Motley Fool Staff
Sep 9, 1999 at 12:00AM
Of course, this week is a big week for the Rule Breaker thanks to other reasons. For the first time in over six months, the Rule Breaker portfolio is making a transaction. (Imagine Tattoo from the old show Fantasy Island screaming, "A Trade! A Trade! A Trade!") In case you missed the announcement yesterday, one of the riskier and smaller positions in the portfolio, the Trump (NYSE: DJT) short, is in the process of being closed. No trades were made today, but there are four more trading days to cover before breaking the self-imposed trading rules.
For those who think we Fools have an awesome influence on the market, here are two pieces of evidence to the contrary. On news that this portfolio would be buying 1,170 shares of the company, the stock fell today. Although, it only fell $1/16 to close at $4 7/8.
The other piece of evidence was the anemic trading volume in Trump. The volume in the stock barely topped 100,000 shares (103,500 shares, to be exact), which made Trump, by far, the least-traded stock in the portfolio. The next highest stock in trading volume was 3dfx (Nasdaq: TDFX) at over 5x the volume of Trump. (568,500 shares, to be exact.) On the other end of the spectrum, AOL traded 10.3 million shares today, giving AOL a dollar trading volume of approximately $1 billion versus $0.5 million for Trump. That's right, roughly 2,000 times more money changed hands with AOL's stock as it did for Trump's.
For those who missed yesterday's recap, make sure not to miss David's tale of his encounter with Da Donald. Remembering back to that day, it was probably one of the few days I wish I was in New York City instead of camping in Utah like I was. It's just not that often that we Fools get to rub elbows with company CEOs. (Although, David, that lucky son of a gun, has a pretty good streak going since Amazon's Jeff Bezos was on the radio show last week.)
My feelings about covering the stock are pretty much the same as they were when the short was first made back in April of 1997. Back then, my primary gig with the Fool was watching and writing about the gaming industry, and I cautiously agreed with Jeff and David's decision to short the stock. I warned both of them repeatedly that Trump was a highly leveraged organization both operationally and financially, and leverage can cut both ways. But eventually, I came over to the "dark side" after seeing Trump fall short of expectations.
With the decision to cover, I again find myself cautiously, very cautiously, agreeing with the decision. Bankruptcy is still within the realm of possibility for the company, but it is several years off, if and when it does come. The company appears to be headed that direction very slowly, but it really wouldn't take much to reverse the trend.
One thing that Trump has been trying to do, unsuccessfully, is refinance the company's debt at lower levels. Right now, the company is running along with EBITDA (Earnings before interest, taxes, depreciation, and amortization... otherwise known as "blah blah blah.") roughly equaling the company's interest payments. If the company were able to reduce its financing rates even just a little, Trump would suddenly have free cash flow to either pay down debt and/or expand.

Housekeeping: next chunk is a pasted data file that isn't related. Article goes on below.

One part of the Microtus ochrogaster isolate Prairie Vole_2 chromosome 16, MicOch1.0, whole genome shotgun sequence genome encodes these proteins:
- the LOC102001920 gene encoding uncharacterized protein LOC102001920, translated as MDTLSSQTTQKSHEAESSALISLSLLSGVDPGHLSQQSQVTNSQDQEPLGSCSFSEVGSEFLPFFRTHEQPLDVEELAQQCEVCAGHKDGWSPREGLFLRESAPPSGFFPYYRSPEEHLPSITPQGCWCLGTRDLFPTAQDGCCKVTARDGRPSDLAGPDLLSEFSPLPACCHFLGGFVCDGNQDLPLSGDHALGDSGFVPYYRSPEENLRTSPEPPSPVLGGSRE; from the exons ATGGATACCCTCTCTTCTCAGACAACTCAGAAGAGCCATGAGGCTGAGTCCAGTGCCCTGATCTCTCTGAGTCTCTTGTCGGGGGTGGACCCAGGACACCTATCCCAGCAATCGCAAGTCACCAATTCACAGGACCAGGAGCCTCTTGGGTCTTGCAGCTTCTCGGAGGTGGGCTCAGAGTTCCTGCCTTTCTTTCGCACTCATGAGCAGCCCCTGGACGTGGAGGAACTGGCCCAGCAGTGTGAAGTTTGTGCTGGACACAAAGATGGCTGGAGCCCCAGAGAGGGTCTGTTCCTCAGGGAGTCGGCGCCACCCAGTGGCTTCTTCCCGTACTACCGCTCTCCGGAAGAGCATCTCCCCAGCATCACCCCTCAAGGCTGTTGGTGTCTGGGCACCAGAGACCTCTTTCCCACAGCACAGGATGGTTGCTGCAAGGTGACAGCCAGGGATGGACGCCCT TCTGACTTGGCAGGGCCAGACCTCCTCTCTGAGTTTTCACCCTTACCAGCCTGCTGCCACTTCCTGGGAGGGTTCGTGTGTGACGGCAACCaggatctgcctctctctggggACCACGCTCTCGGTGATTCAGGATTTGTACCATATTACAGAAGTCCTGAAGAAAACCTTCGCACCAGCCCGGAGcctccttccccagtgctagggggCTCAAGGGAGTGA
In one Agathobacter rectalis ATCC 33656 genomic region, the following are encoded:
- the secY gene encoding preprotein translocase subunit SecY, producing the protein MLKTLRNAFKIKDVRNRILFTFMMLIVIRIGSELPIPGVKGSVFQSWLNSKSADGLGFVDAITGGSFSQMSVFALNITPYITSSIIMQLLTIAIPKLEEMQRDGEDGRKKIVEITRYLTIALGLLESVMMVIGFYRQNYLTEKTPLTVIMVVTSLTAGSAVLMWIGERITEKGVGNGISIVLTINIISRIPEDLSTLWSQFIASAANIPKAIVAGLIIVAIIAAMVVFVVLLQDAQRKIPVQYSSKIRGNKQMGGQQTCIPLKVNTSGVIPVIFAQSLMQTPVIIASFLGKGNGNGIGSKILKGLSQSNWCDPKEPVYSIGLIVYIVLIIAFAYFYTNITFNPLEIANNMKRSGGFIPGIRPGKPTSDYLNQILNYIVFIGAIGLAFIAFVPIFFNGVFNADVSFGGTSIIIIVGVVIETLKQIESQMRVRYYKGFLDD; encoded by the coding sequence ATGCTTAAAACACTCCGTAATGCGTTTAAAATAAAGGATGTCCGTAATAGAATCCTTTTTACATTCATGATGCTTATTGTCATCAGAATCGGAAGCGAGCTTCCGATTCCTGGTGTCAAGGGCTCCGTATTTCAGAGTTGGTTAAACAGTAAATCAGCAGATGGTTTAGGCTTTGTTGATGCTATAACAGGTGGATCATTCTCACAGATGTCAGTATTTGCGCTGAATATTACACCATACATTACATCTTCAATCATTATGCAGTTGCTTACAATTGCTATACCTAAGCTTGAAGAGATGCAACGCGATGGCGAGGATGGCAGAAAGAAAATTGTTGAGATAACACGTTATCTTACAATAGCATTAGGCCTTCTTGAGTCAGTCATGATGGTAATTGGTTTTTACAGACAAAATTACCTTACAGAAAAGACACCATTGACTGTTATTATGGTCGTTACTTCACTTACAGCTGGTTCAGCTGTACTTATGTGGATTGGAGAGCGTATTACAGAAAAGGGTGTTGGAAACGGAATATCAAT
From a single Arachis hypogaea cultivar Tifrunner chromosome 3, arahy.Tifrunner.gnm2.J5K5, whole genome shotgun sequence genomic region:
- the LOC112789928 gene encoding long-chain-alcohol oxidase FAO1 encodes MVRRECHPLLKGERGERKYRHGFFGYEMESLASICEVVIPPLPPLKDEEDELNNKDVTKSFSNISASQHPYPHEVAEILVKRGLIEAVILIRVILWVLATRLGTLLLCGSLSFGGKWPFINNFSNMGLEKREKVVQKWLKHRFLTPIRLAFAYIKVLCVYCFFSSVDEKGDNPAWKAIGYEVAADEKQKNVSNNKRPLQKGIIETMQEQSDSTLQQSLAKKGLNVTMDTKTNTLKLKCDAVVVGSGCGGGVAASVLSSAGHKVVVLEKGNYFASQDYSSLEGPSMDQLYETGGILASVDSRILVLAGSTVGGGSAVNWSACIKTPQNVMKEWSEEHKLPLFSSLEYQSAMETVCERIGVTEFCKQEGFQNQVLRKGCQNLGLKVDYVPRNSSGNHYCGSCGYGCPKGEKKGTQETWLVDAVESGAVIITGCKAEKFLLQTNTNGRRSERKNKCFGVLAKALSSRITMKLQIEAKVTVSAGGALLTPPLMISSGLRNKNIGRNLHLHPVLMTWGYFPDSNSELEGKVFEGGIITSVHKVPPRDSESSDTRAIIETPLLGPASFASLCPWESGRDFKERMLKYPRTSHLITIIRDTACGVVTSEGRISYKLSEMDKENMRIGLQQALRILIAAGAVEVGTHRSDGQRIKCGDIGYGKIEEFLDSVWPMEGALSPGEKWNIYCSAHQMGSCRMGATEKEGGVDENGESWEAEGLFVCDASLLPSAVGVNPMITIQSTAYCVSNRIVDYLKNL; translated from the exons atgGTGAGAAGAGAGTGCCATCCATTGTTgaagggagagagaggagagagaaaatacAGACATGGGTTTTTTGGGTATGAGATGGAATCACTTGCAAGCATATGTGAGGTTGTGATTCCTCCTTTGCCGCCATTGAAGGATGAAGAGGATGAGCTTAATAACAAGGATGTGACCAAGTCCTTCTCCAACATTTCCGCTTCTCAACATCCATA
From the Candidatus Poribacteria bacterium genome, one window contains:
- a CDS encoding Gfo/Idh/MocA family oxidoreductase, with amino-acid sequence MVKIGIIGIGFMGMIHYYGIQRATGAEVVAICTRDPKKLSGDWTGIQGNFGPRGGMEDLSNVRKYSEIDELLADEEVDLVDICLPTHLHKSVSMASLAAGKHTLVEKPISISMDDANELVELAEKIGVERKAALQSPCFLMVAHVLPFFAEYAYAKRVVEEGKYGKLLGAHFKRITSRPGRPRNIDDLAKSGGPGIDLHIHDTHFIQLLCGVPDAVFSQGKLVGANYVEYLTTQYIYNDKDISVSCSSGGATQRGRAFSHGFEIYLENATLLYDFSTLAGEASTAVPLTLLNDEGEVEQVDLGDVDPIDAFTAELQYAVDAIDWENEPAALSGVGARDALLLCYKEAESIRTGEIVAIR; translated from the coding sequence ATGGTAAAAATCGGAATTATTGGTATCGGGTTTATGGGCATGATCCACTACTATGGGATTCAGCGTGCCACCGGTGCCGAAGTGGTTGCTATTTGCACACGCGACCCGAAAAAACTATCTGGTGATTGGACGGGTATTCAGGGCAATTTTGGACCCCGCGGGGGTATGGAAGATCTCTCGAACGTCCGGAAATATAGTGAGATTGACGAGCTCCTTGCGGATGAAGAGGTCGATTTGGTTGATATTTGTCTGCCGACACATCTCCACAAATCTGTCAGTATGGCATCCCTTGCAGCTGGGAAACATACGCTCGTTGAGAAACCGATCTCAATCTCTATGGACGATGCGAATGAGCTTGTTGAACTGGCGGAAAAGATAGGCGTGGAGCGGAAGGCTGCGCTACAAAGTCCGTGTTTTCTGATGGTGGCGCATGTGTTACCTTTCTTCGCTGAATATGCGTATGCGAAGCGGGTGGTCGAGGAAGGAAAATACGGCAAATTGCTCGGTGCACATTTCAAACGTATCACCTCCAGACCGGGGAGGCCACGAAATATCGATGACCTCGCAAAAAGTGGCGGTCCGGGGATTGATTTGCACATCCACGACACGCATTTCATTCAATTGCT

More importantly, I would contend that the difference between Trump at $1 and Trump at $15 is a 5% change in the company's top line. Since the casinos have relatively high levels of fixed costs and low variable costs, any revenue spike or shortfall would largely fall straight to the bottom line. If the company were to see 5% of its sales dry up from poor weather or increased competition, that would almost be enough to push the first domino over towards an eventual bankruptcy. On the other hand, a 5% surge in revenue is all it would take to get the company "ahead of the game," allowing it to start paring its debt and also increasing the probabilities of a successful refinance. This would be the start of cash flow spiraling up. (And any short position's profits down.)
Needless to say, a 5% change in the top line is a mighty thin margin of error for any Foolish investor to try and outsmart. From the short and the long side, Trump is an extremely risky stock thanks to the copious amounts of leverage built into the company. Probably the best thing to do is to just stay away from the risk altogether.
This isn't to say that I think Trump is on track towards becoming a healthy company. In fact, I would say the odds of bankruptcy five years from now are greater than the odds of the company digging out from underneath its massive debt and creating healthy free cash flow. But still, it's a very close call, and the consequences of being wrong are exceptionally steep from the short side.
The bottom line is that no stock is worth losing sleep over, and that includes shorts. I get the feeling that David just doesn't feel comfortable holding Trump short anymore, and that alone is reason to sell (or buy, as the case may be). After all is said and done, it's his money and his decision to make.
For more discussion about Trump and the decision to cover, make sure to swing by either the Trump message board and the Rule Breaker Strategies board where the discussion is hot and heavy.
Motley Fool Staff
- Sep 9, 1999 at 12:00AM